This research applied artificial intelligence (AI) to facilitating the process of organising and handling a marathon in such a way that the athletes running the course could be easily detected and tracked.
From the data gathered, the timing of every 5km interval covered by the marathon runners was noted and stored in a case base. This data was then used for predicting a new personal-best timing for the athletes, or even recreational runners interested in running the marathon. Checkpoints were installed along the marathon track with a radio-frequency identification (RFID) system that could monitor the runners’ interval timings and pace.
The architecture of the proposed system (Figure 1), is made up of: a unique RFID tag, to be worn by the athlete; an RFID reader; an RFID antenna connected to the reader through the use of an interface cable; and a computer system connected to the reader. The RFID system would monitor the runners’ timing at every interval checkpoint, collecting data that could be processed to infer smart information.
The system makes use of the Universal Reader Assistant by ThingMagic. This allows the concurrent monitoring and detection of the RFID tags throughout the marathon by displaying the name of the runner, together with the timestamp of when the runner would have passed the checkpoint, as well as the read count. Moreover, the software displays the unique tag count that would display the number of runners who would have passed through this checkpoint during the whole marathon.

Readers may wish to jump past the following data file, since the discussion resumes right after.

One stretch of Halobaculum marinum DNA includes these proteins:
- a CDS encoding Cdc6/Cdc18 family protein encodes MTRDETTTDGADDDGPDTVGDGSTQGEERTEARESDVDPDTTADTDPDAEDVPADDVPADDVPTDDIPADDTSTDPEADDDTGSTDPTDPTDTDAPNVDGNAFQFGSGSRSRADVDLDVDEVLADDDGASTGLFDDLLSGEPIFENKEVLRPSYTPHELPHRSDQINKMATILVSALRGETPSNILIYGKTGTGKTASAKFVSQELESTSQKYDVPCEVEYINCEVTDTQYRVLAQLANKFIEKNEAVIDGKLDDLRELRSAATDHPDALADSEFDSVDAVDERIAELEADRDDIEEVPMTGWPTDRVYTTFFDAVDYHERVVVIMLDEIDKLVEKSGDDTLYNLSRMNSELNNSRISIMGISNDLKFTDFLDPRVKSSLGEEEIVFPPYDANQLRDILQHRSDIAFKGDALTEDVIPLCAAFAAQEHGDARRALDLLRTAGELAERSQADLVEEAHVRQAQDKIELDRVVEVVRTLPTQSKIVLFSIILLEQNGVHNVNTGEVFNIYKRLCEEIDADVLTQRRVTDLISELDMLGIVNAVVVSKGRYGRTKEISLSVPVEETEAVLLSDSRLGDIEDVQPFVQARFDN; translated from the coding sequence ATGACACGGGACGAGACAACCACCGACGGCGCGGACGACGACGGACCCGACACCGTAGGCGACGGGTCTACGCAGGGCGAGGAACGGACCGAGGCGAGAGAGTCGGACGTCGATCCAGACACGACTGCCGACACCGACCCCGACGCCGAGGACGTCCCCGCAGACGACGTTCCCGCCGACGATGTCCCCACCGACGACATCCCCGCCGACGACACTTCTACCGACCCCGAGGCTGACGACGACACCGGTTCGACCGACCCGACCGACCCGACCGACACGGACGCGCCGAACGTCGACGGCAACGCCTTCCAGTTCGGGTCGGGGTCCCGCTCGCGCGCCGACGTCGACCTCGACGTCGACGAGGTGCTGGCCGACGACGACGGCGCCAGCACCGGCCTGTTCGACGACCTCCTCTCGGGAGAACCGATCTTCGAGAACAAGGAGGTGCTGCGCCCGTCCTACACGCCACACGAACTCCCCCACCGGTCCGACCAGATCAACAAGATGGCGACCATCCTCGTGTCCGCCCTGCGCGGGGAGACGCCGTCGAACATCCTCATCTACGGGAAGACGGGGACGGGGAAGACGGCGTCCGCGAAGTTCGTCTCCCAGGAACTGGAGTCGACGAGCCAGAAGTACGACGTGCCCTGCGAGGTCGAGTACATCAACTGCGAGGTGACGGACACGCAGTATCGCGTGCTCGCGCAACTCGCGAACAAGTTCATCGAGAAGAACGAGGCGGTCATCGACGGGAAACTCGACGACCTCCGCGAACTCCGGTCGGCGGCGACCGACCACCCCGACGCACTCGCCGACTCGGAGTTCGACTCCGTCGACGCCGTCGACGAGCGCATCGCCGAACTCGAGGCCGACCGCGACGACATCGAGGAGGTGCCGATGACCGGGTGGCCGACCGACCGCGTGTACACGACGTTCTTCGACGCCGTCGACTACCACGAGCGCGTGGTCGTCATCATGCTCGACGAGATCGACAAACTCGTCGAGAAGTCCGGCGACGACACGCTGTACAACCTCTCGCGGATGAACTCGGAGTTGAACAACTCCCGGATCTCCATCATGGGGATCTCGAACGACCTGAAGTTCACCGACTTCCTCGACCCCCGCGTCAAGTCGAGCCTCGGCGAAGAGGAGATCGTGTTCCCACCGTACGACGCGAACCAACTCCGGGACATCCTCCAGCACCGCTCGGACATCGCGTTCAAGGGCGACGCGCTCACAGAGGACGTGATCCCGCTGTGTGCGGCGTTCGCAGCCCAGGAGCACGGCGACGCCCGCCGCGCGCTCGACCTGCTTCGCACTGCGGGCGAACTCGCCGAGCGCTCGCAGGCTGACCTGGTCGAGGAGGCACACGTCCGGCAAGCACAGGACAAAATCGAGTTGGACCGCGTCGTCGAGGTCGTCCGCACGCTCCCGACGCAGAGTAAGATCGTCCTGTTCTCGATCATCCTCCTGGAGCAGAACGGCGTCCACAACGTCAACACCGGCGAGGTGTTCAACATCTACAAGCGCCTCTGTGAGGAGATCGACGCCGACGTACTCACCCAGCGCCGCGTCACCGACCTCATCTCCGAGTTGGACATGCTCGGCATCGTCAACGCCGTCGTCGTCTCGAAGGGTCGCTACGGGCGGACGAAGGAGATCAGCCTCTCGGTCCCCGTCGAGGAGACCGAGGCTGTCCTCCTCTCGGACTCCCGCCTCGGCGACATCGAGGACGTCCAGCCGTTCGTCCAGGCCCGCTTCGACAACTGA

The RFID timing system (Figure 2) was tested to calculate the effectiveness and range of the antenna, and obtained satisfactory results. Furthermore, the data gathered from the system was utilised to determine and predict a new timing for each marathon runner that previously was not possible.
Student: Matthew Bonanno
Course: B.Sc. IT (Hons.) Artificial Intelligence
Supervisor: Prof. Matthew Montebello